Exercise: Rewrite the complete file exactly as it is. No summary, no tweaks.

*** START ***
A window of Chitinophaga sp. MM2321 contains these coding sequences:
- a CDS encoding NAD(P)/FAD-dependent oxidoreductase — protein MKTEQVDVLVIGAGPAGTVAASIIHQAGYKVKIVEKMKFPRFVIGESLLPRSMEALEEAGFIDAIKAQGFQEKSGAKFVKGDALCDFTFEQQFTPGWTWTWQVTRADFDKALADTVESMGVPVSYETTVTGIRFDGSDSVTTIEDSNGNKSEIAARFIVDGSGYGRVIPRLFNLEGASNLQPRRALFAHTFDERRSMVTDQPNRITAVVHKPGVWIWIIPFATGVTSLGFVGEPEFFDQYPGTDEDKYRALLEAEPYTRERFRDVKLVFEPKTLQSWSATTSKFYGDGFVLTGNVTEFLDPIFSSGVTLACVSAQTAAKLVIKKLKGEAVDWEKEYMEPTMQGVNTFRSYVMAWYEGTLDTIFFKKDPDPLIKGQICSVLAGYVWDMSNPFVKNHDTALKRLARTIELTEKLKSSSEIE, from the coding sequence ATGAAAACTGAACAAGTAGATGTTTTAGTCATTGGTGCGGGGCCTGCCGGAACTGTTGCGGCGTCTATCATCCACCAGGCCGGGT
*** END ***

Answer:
A window of Chitinophaga sp. MM2321 contains these coding sequences:
- a CDS encoding NAD(P)/FAD-dependent oxidoreductase — protein MKTEQVDVLVIGAGPAGTVAASIIHQAGYKVKIVEKMKFPRFVIGESLLPRSMEALEEAGFIDAIKAQGFQEKSGAKFVKGDALCDFTFEQQFTPGWTWTWQVTRADFDKALADTVESMGVPVSYETTVTGIRFDGSDSVTTIEDSNGNKSEIAARFIVDGSGYGRVIPRLFNLEGASNLQPRRALFAHTFDERRSMVTDQPNRITAVVHKPGVWIWIIPFATGVTSLGFVGEPEFFDQYPGTDEDKYRALLEAEPYTRERFRDVKLVFEPKTLQSWSATTSKFYGDGFVLTGNVTEFLDPIFSSGVTLACVSAQTAAKLVIKKLKGEAVDWEKEYMEPTMQGVNTFRSYVMAWYEGTLDTIFFKKDPDPLIKGQICSVLAGYVWDMSNPFVKNHDTALKRLARTIELTEKLKSSSEIE, from the coding sequence ATGAAAACTGAACAAGTAGATGTTTTAGTCATTGGTGCGGGGCCTGCCGGAACTGTTGCGGCGTCTATCATCCACCAGGCCGGGT